Dr Pat, Thank u for you reply. I will check his food for recalls. This behavior has been going on for a couple of years but has increased in the last year. We bought him from a breeder/pet store owner in Kansas City when he was 1 year old. He was and has been very healthy for his entire life. We own and operate a Bed & Breakfast in Las Cruces, NM. It is about an hour north of El Paso, TX. We are high Desert at an altitude of 5000'. We have been here 11 years. We have a cat and 3 big dogs. Bill Bird pretty much keeps everyone in line! He has a great since of humor and normally is very interactive and entertaining. He duplicates every electronic sound in the house except the driveway monitor. When he hears that he waits a minute or 2 and then as loudly as possible says 'Hi, How are you?' He always wants to meet the guests but rarely will speak to them. He carries on little mini conversations with my husband , myself and the pets. As far as any changes lately-there have been none in his room. We did make 2 long trips (1-2 week and 1-3 week) + a short 6 day trip this year. This is unusual as we usually are gone once/year for no more than 2 weeks. This behavior has escalated since the March trip and has gotten much worse since the July trip. With each trip he has been boarder at our Bird vets office which also boards cats and dogs. He loves going there. They leave him in the front reception area as he is very entertaining. So, yes, he has come in contact with other birds recently. Also my husband retired Sept 30th so is home now and in and out of the house all day. Bill is very fond of him and still a little confused as to why Dad is around so much. We have been suspicious that this might be separation anxiety as he hates for either of us to leave him alone. We always tell him what we are doing when we leave the room.. Also each evening about sundown this behavior escalates. We are very careful to keep him in a well lite area till he is ready for bed. He has his own room and seems very content in that room . His sleeping cage is there and he can see the outside birds through the window. His daytime cage us in our private family room and he has numerous perches around the house. His usual diet is fresh fruits and veggies along with a parrot blend of seeds especially for greys. He also gets a tiny bit of cheese with his food. He loves this. No accidents or trauma that we are aware of. He has been DNA'do so we know for sure he is a male. His bed time is about 8:30p-8:30am. Not always uninterrupted as sometimes the dogs go out barking in the middle of the night if we have coyotes. We also have a tremendous amount of wind and are aware that he doesn't sleep well when there is wind. He also has a 2 hour rest with me in the afternoon. He has an appointment on Wednesday with our avian vet who also has extensive experience with greys. Any suggestions for us from what I have told u? Thank u so much for your help. Anita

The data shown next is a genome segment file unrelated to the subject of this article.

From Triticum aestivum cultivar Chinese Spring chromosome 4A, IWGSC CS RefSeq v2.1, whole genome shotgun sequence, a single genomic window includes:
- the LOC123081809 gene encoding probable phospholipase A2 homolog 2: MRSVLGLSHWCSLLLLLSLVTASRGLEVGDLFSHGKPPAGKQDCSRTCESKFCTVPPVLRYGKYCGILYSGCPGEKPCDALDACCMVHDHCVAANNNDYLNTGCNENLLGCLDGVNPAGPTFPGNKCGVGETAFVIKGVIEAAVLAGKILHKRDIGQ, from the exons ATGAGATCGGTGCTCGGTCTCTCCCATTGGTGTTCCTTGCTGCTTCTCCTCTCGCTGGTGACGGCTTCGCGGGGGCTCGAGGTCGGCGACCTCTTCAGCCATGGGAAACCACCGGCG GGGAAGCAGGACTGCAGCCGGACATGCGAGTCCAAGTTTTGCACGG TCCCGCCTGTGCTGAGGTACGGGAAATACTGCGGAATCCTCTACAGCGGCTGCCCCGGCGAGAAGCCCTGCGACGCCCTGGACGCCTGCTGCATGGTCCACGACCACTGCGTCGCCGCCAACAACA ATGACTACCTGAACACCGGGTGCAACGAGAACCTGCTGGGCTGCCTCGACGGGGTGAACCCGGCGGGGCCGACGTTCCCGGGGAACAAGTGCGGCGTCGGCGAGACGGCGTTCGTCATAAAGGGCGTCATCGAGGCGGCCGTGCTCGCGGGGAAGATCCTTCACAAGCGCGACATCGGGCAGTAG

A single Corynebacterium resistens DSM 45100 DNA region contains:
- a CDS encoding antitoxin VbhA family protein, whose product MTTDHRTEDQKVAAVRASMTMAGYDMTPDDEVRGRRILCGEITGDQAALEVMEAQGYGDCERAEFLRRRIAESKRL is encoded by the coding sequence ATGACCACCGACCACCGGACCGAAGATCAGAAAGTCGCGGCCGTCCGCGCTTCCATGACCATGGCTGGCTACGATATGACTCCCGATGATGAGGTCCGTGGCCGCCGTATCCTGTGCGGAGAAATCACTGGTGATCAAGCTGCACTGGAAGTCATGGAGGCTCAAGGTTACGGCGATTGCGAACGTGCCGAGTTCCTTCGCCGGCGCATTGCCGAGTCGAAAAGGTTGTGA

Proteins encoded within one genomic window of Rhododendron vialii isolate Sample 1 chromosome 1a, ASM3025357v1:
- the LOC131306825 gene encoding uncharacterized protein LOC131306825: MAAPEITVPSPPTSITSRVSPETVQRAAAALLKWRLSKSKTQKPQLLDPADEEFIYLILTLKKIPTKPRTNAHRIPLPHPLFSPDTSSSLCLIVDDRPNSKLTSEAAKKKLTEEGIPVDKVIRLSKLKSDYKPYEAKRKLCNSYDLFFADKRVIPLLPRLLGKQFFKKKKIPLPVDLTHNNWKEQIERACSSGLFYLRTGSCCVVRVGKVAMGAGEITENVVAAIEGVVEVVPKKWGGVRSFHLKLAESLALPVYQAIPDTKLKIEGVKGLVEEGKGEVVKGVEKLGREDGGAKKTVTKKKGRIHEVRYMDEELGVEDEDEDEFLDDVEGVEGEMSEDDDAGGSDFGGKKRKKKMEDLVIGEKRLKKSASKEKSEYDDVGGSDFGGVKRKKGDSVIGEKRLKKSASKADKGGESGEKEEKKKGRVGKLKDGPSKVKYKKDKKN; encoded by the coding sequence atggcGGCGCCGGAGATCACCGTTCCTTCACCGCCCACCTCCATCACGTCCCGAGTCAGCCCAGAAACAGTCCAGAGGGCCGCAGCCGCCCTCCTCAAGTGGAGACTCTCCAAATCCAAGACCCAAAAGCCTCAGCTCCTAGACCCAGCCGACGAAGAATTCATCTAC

Expert:  Dr. Pat replied 1 year ago.

Sounds fairly typical. They do not like change and really hate when their people are gone. When he is boarded, is he away from the mammals, and does the room he is in become dark and quiet? ie no barking sounds, sirens, bustle etc etc? And same at home: do the curtains block light and sounds? Is his night cage covered? Is there any way to block the sounds? Night disturbances can become very disruptive to daytime behavior and make anxiety much worse.

Try putting him to bed a little earlier, even 14 hr sleep is not a bad idea. And it might disrupt the bedtime anxiety to shake up the routine just a tiny bit. My own Congo Grey (who had anxiety much, much worse and for valid reasons) has benefited greatly from 14 hr rigid schedule bedtime.

I recommend high quality pellets, no seed. Harrison's HPC or TOP are the best in my opinion. Seeds=fat=hormones=metabolic stress.

Lab work is a good idea. I personally prefer labs that do avians/exotics only. The first step is to rule out physical problems, then approach behavior/psychological issues.

I prefer to manage greys according to their age:15 yo male is approximately 15 yo male human. He is no doubt having anxiety issues, and they need to be dealt with by finding the real cause and what triggers are involved. He may just need simple reassurance and some kind of "night-night" ritual.

He might respond well to a reostat on the light switch that mimics twilight--going from bright to sunset in a gentle way. I do this by hand with my birds by turning off the lights in sequence until it is almost dark. Then they get to settle, I say good night to each, and lights out. We have a little ritual, according to each bird's needs. Sounds silly but they go right to their roost/teepee/branch/cave and sleep.

Taking him for car rides, secure walks in a carrier, getting new input may help (if not done too radically) as forms of "benign stress". If he is athletic, a scheduled period of intense physical play ("fetch", "soccer" etc) may help dispense some of the anxiety before it happens. The quiet afternoon time can involve reading or counting lessons. You can read children's books to him, point out the pictures, show him garden catalogs, teach him to count, anything to make him educated.

PS I lived in Radium Springs at one point in my life.

Customer: replied 1 year ago.
Dr Pat, These are all great suggestions. My husband and I just discussed some changes we can make immediately, especially getting him in bed earlier and putting some room darkening drapes on his window. We tried him on pellets once before and he wouldn't eat them but we are going to try again. We will continue with his appointment on Wednesday. Thank you so much for the excellent suggestions. We will let you know what happens. You have definately given us hope.
Anita and Ken McLeod
DreamCatcher Inn B&B
Expert:  Dr. Pat replied 1 year ago.

Just checking to see how things went with the visit.

Customer: replied 1 year ago.
We were able to get a video of him 'beeping' and 'flapping' to show the vet. As well, she saw Bill Bird also. She thinks it is a behavior issue and gave my husband some ideas of how to correct this. He is also now going to bed earlier and staying a full 12-13 hours. We haven'the changed the food yet. We are trying to engage him in activities and conversation more. It will be a slow process but one we will continue. The vet, Dr Calista, didn't feel blood work was necessary at this time. He will be back in her boarding facility for a week at Christmas which will give her a chance to observe him again. Thanks for checking up on him today.